When we first met Erin Griffin we were immediately captivated, not only by the beauty of the delicate silver jewelry she creates but also by her genuine and open nature. We recently had the fortunate opportunity to visit Erin in her east Austin studio. It was my first glimpse into a silversmith’s workspace. The reflections on the silver from the warm, dust filtered light, the various antique looking tools that could, themselves, be displayed as art, and of course the lovely energy Erin herself brings to the room all contributed to the space having such a great feel. During our visit Erin gave us insight into her life and inspirations:
What made you decide to move to Austin?
I moved here in January of this year. My closest friend from childhood has lived in Austin for years and has always encouraged me to relocate here. After bouncing back and forth between Brooklyn and my hometown, Chapel Hill, NC, I finally decided to give it a whirl and boy, am I glad I did. Austin is like Chapel Hill on steroids, which is probably why I felt so immediately at home.
How did you decide to start making jewelry?
After being on a waiting list for three years, I was able to attend a fine furniture making program in western North Carolina. It was such an incredible experience that upon graduation I decided to immediately enroll in the jewelry program. I thought it would be ideal to not only be able to make wood furniture pieces, but to also be able to apply my silversmithing knowledge to craft my own hinges and clasps. However, I quickly became sidetracked by creating wearable art and ended up pursuing jewelry alone. I definitely think having experience with the two mediums has improved my craftsmanship a well as my designs.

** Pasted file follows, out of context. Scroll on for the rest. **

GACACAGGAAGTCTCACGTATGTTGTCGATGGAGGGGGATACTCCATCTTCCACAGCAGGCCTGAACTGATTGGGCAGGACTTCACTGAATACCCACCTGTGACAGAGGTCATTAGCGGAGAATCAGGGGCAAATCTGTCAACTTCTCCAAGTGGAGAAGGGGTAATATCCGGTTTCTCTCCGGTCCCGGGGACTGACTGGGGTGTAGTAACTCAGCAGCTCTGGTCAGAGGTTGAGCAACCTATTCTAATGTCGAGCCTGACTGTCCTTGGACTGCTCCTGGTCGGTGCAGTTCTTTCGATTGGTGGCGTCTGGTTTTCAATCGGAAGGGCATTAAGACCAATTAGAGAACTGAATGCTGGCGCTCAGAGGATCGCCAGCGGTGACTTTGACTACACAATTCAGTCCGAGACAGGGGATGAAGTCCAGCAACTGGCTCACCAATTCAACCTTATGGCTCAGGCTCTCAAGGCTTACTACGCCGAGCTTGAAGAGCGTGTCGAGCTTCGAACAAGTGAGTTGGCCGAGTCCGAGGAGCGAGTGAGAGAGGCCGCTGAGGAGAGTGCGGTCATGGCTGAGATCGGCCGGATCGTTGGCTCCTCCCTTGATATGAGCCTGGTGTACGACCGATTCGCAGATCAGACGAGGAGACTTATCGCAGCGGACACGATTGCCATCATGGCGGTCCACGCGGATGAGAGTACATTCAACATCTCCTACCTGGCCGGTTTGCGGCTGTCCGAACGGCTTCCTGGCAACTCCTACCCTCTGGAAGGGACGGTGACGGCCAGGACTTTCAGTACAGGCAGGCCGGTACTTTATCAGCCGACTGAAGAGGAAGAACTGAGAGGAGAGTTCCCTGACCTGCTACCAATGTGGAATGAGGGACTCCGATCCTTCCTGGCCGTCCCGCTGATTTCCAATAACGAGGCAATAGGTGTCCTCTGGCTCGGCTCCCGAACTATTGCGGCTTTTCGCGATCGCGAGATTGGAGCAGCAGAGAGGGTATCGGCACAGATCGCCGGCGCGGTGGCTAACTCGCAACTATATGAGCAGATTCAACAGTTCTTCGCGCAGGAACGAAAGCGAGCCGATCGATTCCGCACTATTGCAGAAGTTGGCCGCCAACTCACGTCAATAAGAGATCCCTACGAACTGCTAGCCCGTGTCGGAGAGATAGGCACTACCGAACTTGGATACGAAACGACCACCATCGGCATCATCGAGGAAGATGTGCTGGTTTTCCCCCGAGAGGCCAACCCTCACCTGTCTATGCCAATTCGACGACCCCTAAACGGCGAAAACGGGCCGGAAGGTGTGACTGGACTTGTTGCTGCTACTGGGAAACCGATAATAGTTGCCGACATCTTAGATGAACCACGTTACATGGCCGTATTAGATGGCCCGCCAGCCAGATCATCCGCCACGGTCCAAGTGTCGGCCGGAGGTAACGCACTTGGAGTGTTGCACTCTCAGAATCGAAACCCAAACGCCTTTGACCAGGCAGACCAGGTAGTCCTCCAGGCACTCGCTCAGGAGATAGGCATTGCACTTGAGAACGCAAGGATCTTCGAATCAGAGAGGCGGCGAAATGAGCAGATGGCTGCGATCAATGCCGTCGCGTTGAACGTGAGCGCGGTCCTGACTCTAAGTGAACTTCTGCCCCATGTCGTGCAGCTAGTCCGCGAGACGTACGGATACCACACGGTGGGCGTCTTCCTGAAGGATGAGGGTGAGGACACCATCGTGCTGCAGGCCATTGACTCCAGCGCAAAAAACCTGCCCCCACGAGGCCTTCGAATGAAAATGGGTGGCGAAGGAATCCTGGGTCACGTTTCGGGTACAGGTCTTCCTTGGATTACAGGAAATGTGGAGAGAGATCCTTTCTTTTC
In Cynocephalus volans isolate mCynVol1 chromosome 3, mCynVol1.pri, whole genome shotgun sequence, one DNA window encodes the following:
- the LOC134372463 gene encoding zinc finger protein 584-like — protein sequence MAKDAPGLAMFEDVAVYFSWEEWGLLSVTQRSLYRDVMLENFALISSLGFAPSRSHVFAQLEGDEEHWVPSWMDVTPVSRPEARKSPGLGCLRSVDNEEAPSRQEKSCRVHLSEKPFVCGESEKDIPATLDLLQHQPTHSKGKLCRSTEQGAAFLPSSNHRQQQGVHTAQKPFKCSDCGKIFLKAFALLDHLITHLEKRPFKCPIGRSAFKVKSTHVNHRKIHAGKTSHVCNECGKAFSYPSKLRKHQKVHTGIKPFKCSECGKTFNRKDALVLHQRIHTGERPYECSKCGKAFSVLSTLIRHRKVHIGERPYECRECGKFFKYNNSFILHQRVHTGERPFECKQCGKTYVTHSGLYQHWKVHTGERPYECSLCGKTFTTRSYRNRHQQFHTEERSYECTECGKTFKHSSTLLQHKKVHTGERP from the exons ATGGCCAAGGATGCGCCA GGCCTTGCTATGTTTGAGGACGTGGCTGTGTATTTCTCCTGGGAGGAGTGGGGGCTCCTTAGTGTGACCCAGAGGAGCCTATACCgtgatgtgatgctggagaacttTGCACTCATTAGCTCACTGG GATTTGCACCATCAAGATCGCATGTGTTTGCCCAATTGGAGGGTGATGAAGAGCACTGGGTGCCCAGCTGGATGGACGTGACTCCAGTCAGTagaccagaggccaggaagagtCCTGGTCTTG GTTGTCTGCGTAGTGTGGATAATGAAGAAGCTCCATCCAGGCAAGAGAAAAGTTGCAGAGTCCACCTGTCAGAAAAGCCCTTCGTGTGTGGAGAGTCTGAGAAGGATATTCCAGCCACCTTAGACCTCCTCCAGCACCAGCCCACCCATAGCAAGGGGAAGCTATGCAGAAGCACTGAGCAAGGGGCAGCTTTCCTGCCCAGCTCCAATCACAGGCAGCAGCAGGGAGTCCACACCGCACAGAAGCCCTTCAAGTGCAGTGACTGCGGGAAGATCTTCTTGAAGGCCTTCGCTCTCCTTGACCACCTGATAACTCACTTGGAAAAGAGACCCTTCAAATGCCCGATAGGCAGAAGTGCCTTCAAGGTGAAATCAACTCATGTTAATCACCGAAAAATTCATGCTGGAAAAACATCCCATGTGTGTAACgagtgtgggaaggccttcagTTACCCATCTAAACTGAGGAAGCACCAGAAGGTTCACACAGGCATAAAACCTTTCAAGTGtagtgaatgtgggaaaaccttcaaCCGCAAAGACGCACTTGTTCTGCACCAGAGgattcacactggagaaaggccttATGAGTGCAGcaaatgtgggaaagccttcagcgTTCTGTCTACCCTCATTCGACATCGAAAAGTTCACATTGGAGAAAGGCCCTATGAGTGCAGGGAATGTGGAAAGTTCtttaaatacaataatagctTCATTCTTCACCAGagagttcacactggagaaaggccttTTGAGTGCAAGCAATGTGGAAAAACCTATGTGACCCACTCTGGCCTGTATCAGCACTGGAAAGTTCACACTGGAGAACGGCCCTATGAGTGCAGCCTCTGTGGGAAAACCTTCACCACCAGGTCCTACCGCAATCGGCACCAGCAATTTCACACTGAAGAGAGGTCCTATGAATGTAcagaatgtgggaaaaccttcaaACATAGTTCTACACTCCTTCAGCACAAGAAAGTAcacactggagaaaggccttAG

What is involved when making silver jewelry?
A lot of hammering! I really love to see the process in the finished work, so hand fabricating all of the pieces is really important to me. I do a little bit of sketching, but usually I just have an idea in my head that I work from. I purchase my materials from a refinery in Michigan that recycles and refines precious metals, so there is no new mining involved. Using traditional fabrication techniques and an oxygen acetylene torch, I build each piece. It is amazing how much you can do with a hammer and a torch!
What are some of your favorite places in Austin?
Oh my gosh, where do I begin?! I have been in the service industry for years, so naturally I have been enamored by the food scene here. I love Justine’s, East Side King food truck behind the Liberty bar and Uchiko, of course. I am still new here, so I am really looking forward to continuing my research!
I would like to thank Erin for taking the time to talk with us. See a selection of her beautiful designs on blueZelia.com.